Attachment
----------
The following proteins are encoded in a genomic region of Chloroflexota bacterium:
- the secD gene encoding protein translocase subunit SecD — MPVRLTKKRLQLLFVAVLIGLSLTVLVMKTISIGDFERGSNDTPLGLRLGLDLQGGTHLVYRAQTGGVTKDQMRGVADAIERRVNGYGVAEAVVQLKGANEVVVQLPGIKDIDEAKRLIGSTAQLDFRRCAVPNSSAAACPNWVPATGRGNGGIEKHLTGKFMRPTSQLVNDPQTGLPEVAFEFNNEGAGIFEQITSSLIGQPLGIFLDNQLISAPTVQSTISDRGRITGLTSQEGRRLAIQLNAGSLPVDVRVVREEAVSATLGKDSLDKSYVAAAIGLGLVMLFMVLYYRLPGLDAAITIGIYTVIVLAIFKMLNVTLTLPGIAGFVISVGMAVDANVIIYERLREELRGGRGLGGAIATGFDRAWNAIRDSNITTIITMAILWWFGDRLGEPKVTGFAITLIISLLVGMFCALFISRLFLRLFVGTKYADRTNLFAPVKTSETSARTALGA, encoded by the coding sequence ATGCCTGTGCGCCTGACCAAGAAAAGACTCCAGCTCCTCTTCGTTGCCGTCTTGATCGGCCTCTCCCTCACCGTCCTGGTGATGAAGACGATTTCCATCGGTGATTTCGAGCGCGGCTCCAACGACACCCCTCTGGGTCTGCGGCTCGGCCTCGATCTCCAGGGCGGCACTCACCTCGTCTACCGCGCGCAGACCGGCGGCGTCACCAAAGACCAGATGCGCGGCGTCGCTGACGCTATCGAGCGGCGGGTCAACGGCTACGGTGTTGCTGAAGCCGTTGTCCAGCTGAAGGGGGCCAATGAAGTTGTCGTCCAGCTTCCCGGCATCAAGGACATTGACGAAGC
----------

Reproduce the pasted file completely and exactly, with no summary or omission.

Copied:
The following proteins are encoded in a genomic region of Chloroflexota bacterium:
- the secD gene encoding protein translocase subunit SecD — MPVRLTKKRLQLLFVAVLIGLSLTVLVMKTISIGDFERGSNDTPLGLRLGLDLQGGTHLVYRAQTGGVTKDQMRGVADAIERRVNGYGVAEAVVQLKGANEVVVQLPGIKDIDEAKRLIGSTAQLDFRRCAVPNSSAAACPNWVPATGRGNGGIEKHLTGKFMRPTSQLVNDPQTGLPEVAFEFNNEGAGIFEQITSSLIGQPLGIFLDNQLISAPTVQSTISDRGRITGLTSQEGRRLAIQLNAGSLPVDVRVVREEAVSATLGKDSLDKSYVAAAIGLGLVMLFMVLYYRLPGLDAAITIGIYTVIVLAIFKMLNVTLTLPGIAGFVISVGMAVDANVIIYERLREELRGGRGLGGAIATGFDRAWNAIRDSNITTIITMAILWWFGDRLGEPKVTGFAITLIISLLVGMFCALFISRLFLRLFVGTKYADRTNLFAPVKTSETSARTALGA, encoded by the coding sequence ATGCCTGTGCGCCTGACCAAGAAAAGACTCCAGCTCCTCTTCGTTGCCGTCTTGATCGGCCTCTCCCTCACCGTCCTGGTGATGAAGACGATTTCCATCGGTGATTTCGAGCGCGGCTCCAACGACACCCCTCTGGGTCTGCGGCTCGGCCTCGATCTCCAGGGCGGCACTCACCTCGTCTACCGCGCGCAGACCGGCGGCGTCACCAAAGACCAGATGCGCGGCGTCGCTGACGCTATCGAGCGGCGGGTCAACGGCTACGGTGTTGCTGAAGCCGTTGTCCAGCTGAAGGGGGCCAATGAAGTTGTCGTCCAGCTTCCCGGCATCAAGGACATTGACGAAGC